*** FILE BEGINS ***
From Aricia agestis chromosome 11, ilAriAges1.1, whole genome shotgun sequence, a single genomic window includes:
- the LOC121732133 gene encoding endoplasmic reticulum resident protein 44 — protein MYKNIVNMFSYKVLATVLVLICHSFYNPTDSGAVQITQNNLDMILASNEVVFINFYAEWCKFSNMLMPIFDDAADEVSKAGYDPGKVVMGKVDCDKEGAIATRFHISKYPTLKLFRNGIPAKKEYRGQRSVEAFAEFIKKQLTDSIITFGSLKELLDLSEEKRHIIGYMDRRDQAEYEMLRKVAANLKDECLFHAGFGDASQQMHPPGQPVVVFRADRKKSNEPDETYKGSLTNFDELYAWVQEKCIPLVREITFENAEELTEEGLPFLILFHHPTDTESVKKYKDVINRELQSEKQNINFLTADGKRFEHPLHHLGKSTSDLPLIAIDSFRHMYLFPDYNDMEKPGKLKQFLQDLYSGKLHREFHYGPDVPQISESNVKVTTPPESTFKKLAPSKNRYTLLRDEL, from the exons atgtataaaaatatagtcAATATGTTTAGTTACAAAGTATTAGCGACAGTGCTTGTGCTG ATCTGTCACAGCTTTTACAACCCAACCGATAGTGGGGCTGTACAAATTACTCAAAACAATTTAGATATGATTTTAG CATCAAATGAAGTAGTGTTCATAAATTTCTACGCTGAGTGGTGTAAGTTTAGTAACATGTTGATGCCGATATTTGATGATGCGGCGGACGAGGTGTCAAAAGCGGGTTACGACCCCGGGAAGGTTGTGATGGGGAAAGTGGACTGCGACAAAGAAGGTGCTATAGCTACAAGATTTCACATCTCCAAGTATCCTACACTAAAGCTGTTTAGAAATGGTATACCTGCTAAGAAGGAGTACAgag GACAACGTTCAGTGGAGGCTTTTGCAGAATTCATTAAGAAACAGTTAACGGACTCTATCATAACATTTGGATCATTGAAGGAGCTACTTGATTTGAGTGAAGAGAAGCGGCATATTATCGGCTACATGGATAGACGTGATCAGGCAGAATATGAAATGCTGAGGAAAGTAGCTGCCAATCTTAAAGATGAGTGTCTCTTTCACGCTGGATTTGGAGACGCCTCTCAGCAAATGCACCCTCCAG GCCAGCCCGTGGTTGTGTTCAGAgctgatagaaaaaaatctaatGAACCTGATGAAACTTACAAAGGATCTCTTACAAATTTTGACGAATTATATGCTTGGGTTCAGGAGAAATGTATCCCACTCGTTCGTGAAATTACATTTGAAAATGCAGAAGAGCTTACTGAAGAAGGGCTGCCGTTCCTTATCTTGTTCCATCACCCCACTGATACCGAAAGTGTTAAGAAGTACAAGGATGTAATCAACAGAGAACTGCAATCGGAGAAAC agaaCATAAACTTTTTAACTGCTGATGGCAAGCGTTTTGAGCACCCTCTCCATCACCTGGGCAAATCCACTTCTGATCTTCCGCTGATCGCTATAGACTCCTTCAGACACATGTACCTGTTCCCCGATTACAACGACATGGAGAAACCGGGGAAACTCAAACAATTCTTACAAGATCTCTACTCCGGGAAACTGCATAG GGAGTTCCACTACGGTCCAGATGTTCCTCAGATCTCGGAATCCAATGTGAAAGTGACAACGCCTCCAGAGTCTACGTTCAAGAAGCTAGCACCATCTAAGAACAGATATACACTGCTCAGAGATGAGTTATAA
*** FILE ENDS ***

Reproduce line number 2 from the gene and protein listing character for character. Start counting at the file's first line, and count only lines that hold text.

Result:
- the LOC121732133 gene encoding endoplasmic reticulum resident protein 44 — protein MYKNIVNMFSYKVLATVLVLICHSFYNPTDSGAVQITQNNLDMILASNEVVFINFYAEWCKFSNMLMPIFDDAADEVSKAGYDPGKVVMGKVDCDKEGAIATRFHISKYPTLKLFRNGIPAKKEYRGQRSVEAFAEFIKKQLTDSIITFGSLKELLDLSEEKRHIIGYMDRRDQAEYEMLRKVAANLKDECLFHAGFGDASQQMHPPGQPVVVFRADRKKSNEPDETYKGSLTNFDELYAWVQEKCIPLVREITFENAEELTEEGLPFLILFHHPTDTESVKKYKDVINRELQSEKQNINFLTADGKRFEHPLHHLGKSTSDLPLIAIDSFRHMYLFPDYNDMEKPGKLKQFLQDLYSGKLHREFHYGPDVPQISESNVKVTTPPESTFKKLAPSKNRYTLLRDEL, from the exons atgtataaaaatatagtcAATATGTTTAGTTACAAAGTATTAGCGACAGTGCTTGTGCTG ATCTGTCACAGCTTTTACAACCCAACCGATAGTGGGGCTGTACAAATTACTCAAAACAATTTAGATATGATTTTAG CATCAAATGAAGTAGTGTTCATAAATTTCTACGCTGAGTGGTGTAAGTTTAGTAACATGTTGATGCCGATATTTGATGATGCGGCGGACGAGGTGTCAAAAGCGGGTTACGACCCCGGGAAGGTTGTGATGGGGAAAGTGGACTGCGACAAAGAAGGTGCTATAGCTACAAGATTTCACATCTCCAAGTATCCTACACTAAAGCTGTTTAGAAATGGTATACCTGCTAAGAAGGAGTACAgag GACAACGTTCAGTGGAGGCTTTTGCAGAATTCATTAAGAAACAGTTAACGGACTCTATCATAACATTTGGATCATTGAAGGAGCTACTTGATTTGAGTGAAGAGAAGCGGCATATTATCGGCTACATGGATAGACGTGATCAGGCAGAATATGAAATGCTGAGGAAAGTAGCTGCCAATCTTAAAGATGAGTGTCTCTTTCACGCTGGATTTGGAGACGCCTCTCAGCAAATGCACCCTCCAG GCCAGCCCGTGGTTGTGTTCAGAgctgatagaaaaaaatctaatGAACCTGATGAAACTTACAAAGGATCTCTTACAAATTTTGACGAATTATATGCTTGGGTTCAGGAGAAATGTATCCCACTCGTTCGTGAAATTACATTTGAAAATGCAGAAGAGCTTACTGAAGAAGGGCTGCCGTTCCTTATCTTGTTCCATCACCCCACTGATACCGAAAGTGTTAAGAAGTACAAGGATGTAATCAACAGAGAACTGCAATCGGAGAAAC agaaCATAAACTTTTTAACTGCTGATGGCAAGCGTTTTGAGCACCCTCTCCATCACCTGGGCAAATCCACTTCTGATCTTCCGCTGATCGCTATAGACTCCTTCAGACACATGTACCTGTTCCCCGATTACAACGACATGGAGAAACCGGGGAAACTCAAACAATTCTTACAAGATCTCTACTCCGGGAAACTGCATAG GGAGTTCCACTACGGTCCAGATGTTCCTCAGATCTCGGAATCCAATGTGAAAGTGACAACGCCTCCAGAGTCTACGTTCAAGAAGCTAGCACCATCTAAGAACAGATATACACTGCTCAGAGATGAGTTATAA